Many small restaurants closing, chains are surviving and delivery services skyrocket
VANCOUVER — In spite of required restaurant closures and social distancing being used to curb the rise of COVID-19, prepared food is finding its way onto the plates of eaters everywhere. How? The rise of the delivery app.
With the recent increase in the popularity of app services such as DoorDash, Postamates and Uber Eats, delivery of just about any restaurant still open for take-out is more than possible, it’s easier than ever.
“We have stayed significantly busy just from all the local support that we’re getting,” said Makana de Best, general manager at Heathen Brewing’s Feral Public House. “When we first got the news that we were gonna have to close we kind of looked at it as, ‘We’ll stay open so we can be relevant in the community and be here for the community, but we’re not going to have really high expectations.’ We’ve been way busier than we anticipated.”
Essentially, apps like these work very similarly to Uber or Lyft. Users put in their location and pay for the meal as well as tip the driver in the app. Approved applicants are given the interface of a driver and when an order comes in within their current location they are dispatched to pick it up from the restaurant.
The only catch is that the system now in place may be too late to benefit small businesses as much as it will large chains. Many Clark County restaurants, such as The Mighty Bowl or Laughing Planet, have already had to close their locations until further notice. Others, like Feral Public House, have had to face the layoffs of much of their staff.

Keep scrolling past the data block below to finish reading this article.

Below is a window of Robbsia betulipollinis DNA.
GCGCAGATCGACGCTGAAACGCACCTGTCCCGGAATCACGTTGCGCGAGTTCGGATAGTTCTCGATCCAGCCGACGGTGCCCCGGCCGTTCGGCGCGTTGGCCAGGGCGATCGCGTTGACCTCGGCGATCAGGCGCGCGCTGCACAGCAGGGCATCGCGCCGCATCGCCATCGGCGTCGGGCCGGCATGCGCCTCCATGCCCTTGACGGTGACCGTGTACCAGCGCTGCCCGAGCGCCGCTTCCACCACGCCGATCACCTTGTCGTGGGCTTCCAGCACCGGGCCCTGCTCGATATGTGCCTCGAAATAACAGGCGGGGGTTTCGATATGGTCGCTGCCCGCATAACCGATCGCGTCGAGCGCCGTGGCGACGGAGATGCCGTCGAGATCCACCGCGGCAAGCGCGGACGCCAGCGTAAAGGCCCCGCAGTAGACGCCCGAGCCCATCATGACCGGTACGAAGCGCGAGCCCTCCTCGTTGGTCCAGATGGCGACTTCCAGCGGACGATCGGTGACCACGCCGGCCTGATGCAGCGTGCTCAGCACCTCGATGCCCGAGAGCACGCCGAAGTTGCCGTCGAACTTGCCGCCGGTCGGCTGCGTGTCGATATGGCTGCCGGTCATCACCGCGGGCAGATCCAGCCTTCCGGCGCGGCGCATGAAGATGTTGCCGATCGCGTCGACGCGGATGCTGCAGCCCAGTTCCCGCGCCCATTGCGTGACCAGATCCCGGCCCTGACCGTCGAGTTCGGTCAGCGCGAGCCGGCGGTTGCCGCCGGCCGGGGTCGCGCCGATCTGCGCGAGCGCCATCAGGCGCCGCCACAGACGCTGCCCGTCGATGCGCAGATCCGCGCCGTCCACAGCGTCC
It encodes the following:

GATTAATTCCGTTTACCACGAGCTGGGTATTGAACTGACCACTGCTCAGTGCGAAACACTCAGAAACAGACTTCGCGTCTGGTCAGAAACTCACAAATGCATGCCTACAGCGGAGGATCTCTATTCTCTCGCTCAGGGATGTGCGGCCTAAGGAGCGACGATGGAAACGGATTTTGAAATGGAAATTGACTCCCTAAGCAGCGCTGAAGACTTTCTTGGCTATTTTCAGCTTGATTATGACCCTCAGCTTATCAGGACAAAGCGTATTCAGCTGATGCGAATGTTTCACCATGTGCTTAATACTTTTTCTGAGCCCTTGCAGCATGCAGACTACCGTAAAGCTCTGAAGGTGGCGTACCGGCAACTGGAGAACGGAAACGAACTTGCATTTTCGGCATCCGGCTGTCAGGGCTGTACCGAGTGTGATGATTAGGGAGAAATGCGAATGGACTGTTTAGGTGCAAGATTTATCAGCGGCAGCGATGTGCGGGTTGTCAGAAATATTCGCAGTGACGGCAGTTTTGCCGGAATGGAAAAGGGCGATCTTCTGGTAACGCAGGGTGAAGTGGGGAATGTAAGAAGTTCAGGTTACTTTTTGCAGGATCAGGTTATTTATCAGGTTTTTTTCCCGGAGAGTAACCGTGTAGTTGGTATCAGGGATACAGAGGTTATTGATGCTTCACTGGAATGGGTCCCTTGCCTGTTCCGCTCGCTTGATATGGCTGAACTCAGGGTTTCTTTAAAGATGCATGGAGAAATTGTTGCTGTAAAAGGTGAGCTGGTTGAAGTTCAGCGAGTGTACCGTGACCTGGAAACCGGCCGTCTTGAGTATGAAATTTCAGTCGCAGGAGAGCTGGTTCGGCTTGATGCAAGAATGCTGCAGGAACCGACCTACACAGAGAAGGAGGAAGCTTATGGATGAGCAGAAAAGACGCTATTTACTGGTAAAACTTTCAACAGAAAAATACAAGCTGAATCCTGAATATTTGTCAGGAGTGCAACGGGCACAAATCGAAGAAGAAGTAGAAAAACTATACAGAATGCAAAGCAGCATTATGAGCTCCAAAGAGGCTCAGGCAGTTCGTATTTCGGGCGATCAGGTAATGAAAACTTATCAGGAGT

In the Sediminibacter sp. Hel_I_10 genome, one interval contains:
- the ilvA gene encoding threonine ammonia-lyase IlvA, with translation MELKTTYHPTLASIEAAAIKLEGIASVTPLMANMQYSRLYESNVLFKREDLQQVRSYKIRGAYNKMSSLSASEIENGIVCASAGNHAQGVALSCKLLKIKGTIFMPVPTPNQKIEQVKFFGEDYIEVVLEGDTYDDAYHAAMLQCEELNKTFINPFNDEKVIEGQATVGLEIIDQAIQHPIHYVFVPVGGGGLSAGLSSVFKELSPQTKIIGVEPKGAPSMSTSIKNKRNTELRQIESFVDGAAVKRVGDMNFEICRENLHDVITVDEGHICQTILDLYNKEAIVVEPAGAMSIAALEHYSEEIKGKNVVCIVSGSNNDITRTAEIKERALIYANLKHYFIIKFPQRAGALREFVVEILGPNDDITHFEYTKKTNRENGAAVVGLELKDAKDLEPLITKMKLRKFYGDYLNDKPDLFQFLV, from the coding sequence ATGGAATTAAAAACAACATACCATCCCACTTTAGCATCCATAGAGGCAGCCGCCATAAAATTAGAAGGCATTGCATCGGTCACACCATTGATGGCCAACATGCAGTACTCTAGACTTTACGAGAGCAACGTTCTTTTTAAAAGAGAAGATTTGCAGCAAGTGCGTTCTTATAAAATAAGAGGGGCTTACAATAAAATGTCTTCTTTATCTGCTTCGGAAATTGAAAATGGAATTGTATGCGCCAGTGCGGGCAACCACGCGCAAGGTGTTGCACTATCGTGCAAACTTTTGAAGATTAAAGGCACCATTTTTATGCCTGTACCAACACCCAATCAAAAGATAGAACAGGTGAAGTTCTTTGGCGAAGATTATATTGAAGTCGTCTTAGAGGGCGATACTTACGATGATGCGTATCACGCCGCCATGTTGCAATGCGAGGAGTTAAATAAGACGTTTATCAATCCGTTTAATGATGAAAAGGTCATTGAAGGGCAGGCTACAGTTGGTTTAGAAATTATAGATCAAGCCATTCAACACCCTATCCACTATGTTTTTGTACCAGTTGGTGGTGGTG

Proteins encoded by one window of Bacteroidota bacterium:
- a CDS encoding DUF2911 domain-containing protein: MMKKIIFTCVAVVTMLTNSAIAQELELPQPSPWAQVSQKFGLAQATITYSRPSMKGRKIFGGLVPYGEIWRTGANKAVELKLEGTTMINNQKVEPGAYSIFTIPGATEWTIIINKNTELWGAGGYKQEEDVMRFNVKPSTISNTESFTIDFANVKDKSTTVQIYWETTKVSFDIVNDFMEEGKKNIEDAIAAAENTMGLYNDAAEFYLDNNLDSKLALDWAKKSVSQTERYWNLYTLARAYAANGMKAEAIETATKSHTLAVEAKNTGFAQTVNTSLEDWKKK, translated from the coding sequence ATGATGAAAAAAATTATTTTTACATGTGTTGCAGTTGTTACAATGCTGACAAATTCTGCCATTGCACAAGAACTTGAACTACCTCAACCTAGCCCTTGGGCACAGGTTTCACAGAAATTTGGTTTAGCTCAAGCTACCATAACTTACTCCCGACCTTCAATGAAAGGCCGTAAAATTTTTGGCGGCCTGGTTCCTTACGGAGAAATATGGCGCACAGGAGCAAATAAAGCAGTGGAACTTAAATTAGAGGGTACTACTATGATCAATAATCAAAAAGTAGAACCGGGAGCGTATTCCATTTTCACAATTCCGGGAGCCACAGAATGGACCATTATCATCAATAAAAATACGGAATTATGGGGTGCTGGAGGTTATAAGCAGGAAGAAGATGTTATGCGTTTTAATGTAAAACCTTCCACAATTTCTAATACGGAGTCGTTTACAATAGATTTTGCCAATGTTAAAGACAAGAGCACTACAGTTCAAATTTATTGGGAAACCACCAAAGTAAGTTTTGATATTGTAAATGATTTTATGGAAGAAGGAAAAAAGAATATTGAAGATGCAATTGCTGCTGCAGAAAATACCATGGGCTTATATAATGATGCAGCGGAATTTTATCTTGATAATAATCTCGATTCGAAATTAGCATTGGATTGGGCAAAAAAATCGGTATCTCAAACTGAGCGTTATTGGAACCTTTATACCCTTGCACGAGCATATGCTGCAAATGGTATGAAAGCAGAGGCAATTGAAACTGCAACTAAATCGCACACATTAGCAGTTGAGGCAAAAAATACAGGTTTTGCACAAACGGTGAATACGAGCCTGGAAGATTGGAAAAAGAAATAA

The hope of many in the industry is that delivery will help sustain them, and when the proverbial smoke clears, they can rehire and re-stabilize.
“When you’re in a small business, you really are kind of like a family,” de Best said. “It’s been stressful as a manager thinking like, ‘Oh my gosh, people can file for unemployment, but how long is it taking because everyone is filing for unemployment? Is everybody okay?’ Not being able to see everybody and talk to them, I’ve been trying to contact everybody as much as I can just to check in.”
Federal and state government, as well as Clark County Public Health (CCPH) are on board with the current model of take-out and delivery drivers. CCPH recently posted some best practices for ordering delivery on their Facebook page. Some tips include:
- Place orders online or by phone, if possible, rather than going into the restaurant
- Ask if the restaurant offers curbside pick-up, so you don’t have to enter the restaurant to get your food
- If placing an order in-person or picking up food to go, make sure you keep at least 6 feet between yourself and others in the food establishment. Leave as soon as you receive your order; don’t congregate
“There is currently no evidence that COVID-19 has spread through food or food packaging,” the post reads.
In light of the pandemic, delivery service providers, like DoorDash and Uber Eats, have waived delivery fees. Usually when using one of these services, one would have to pay for the meal, the delivery, taxes and fees, and the driver’s tip. For the foreseeable future certain platforms have simply made delivery free. Other services, like Square’s CashApp allow users to add an additional discount when ordering from DoorDash and paying with the CashApp card.
In some cases the sheer amount of app-placed orders rivals that of regular pre-COVID-19 business. At Hula Boy charbroil restaurant in east Vancouver, so many delivery drivers have shown up at once, management has had to make sure they were distanced and sanitize many surfaces afterward.